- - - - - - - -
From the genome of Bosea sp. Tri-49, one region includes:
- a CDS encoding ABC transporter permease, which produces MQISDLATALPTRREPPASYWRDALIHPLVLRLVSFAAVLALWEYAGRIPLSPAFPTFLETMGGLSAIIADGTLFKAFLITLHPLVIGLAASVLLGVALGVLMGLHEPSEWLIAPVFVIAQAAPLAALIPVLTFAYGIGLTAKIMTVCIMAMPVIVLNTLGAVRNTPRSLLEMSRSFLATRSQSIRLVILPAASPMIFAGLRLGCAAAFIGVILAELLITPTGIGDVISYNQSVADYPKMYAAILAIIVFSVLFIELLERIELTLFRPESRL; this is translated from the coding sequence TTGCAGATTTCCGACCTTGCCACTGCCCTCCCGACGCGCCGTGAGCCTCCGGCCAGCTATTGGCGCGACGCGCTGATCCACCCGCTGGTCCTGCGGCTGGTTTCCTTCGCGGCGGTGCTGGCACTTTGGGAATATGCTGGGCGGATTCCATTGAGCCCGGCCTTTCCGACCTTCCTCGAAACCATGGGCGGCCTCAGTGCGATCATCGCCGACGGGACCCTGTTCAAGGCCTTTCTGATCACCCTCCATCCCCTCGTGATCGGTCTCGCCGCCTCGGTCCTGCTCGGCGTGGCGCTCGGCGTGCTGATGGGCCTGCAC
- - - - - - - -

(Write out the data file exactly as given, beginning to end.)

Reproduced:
From the genome of Bosea sp. Tri-49, one region includes:
- a CDS encoding ABC transporter permease, which produces MQISDLATALPTRREPPASYWRDALIHPLVLRLVSFAAVLALWEYAGRIPLSPAFPTFLETMGGLSAIIADGTLFKAFLITLHPLVIGLAASVLLGVALGVLMGLHEPSEWLIAPVFVIAQAAPLAALIPVLTFAYGIGLTAKIMTVCIMAMPVIVLNTLGAVRNTPRSLLEMSRSFLATRSQSIRLVILPAASPMIFAGLRLGCAAAFIGVILAELLITPTGIGDVISYNQSVADYPKMYAAILAIIVFSVLFIELLERIELTLFRPESRL; this is translated from the coding sequence TTGCAGATTTCCGACCTTGCCACTGCCCTCCCGACGCGCCGTGAGCCTCCGGCCAGCTATTGGCGCGACGCGCTGATCCACCCGCTGGTCCTGCGGCTGGTTTCCTTCGCGGCGGTGCTGGCACTTTGGGAATATGCTGGGCGGATTCCATTGAGCCCGGCCTTTCCGACCTTCCTCGAAACCATGGGCGGCCTCAGTGCGATCATCGCCGACGGGACCCTGTTCAAGGCCTTTCTGATCACCCTCCATCCCCTCGTGATCGGTCTCGCCGCCTCGGTCCTGCTCGGCGTGGCGCTCGGCGTGCTGATGGGCCTGCAC